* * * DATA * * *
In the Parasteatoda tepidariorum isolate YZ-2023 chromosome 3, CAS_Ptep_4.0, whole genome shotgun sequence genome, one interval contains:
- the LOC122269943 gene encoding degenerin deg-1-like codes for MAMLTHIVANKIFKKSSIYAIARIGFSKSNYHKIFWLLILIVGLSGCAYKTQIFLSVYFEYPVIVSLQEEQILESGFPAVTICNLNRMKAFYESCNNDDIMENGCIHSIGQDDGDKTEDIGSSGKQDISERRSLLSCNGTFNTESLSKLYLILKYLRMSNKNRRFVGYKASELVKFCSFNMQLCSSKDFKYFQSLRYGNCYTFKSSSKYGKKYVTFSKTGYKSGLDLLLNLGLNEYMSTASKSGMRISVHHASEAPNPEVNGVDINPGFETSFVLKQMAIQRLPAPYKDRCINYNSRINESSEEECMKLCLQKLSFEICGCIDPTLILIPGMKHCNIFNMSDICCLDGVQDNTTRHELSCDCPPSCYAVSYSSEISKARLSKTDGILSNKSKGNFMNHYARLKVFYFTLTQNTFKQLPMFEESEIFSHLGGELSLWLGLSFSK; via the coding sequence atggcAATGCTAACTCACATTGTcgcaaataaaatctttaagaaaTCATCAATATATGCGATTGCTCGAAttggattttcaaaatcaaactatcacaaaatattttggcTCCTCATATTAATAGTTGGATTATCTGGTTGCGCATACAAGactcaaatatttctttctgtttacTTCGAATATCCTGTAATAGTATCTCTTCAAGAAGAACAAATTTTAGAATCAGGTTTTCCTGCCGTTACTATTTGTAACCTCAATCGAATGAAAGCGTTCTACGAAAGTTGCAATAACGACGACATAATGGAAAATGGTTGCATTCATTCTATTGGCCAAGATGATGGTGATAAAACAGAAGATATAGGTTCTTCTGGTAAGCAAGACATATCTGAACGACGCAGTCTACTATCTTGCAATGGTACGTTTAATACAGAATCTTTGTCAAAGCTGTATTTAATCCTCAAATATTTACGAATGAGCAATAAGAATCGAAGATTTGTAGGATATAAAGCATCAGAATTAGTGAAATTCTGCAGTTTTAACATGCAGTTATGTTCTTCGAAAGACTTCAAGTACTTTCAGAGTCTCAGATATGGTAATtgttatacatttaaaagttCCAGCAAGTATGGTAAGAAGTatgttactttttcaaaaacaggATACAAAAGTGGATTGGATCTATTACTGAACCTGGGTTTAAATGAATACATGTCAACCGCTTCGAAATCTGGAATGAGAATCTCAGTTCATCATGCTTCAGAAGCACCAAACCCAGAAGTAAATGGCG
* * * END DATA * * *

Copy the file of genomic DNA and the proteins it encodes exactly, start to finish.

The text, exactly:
In the Parasteatoda tepidariorum isolate YZ-2023 chromosome 3, CAS_Ptep_4.0, whole genome shotgun sequence genome, one interval contains:
- the LOC122269943 gene encoding degenerin deg-1-like codes for MAMLTHIVANKIFKKSSIYAIARIGFSKSNYHKIFWLLILIVGLSGCAYKTQIFLSVYFEYPVIVSLQEEQILESGFPAVTICNLNRMKAFYESCNNDDIMENGCIHSIGQDDGDKTEDIGSSGKQDISERRSLLSCNGTFNTESLSKLYLILKYLRMSNKNRRFVGYKASELVKFCSFNMQLCSSKDFKYFQSLRYGNCYTFKSSSKYGKKYVTFSKTGYKSGLDLLLNLGLNEYMSTASKSGMRISVHHASEAPNPEVNGVDINPGFETSFVLKQMAIQRLPAPYKDRCINYNSRINESSEEECMKLCLQKLSFEICGCIDPTLILIPGMKHCNIFNMSDICCLDGVQDNTTRHELSCDCPPSCYAVSYSSEISKARLSKTDGILSNKSKGNFMNHYARLKVFYFTLTQNTFKQLPMFEESEIFSHLGGELSLWLGLSFSK; via the coding sequence atggcAATGCTAACTCACATTGTcgcaaataaaatctttaagaaaTCATCAATATATGCGATTGCTCGAAttggattttcaaaatcaaactatcacaaaatattttggcTCCTCATATTAATAGTTGGATTATCTGGTTGCGCATACAAGactcaaatatttctttctgtttacTTCGAATATCCTGTAATAGTATCTCTTCAAGAAGAACAAATTTTAGAATCAGGTTTTCCTGCCGTTACTATTTGTAACCTCAATCGAATGAAAGCGTTCTACGAAAGTTGCAATAACGACGACATAATGGAAAATGGTTGCATTCATTCTATTGGCCAAGATGATGGTGATAAAACAGAAGATATAGGTTCTTCTGGTAAGCAAGACATATCTGAACGACGCAGTCTACTATCTTGCAATGGTACGTTTAATACAGAATCTTTGTCAAAGCTGTATTTAATCCTCAAATATTTACGAATGAGCAATAAGAATCGAAGATTTGTAGGATATAAAGCATCAGAATTAGTGAAATTCTGCAGTTTTAACATGCAGTTATGTTCTTCGAAAGACTTCAAGTACTTTCAGAGTCTCAGATATGGTAATtgttatacatttaaaagttCCAGCAAGTATGGTAAGAAGTatgttactttttcaaaaacaggATACAAAAGTGGATTGGATCTATTACTGAACCTGGGTTTAAATGAATACATGTCAACCGCTTCGAAATCTGGAATGAGAATCTCAGTTCATCATGCTTCAGAAGCACCAAACCCAGAAGTAAATGGCG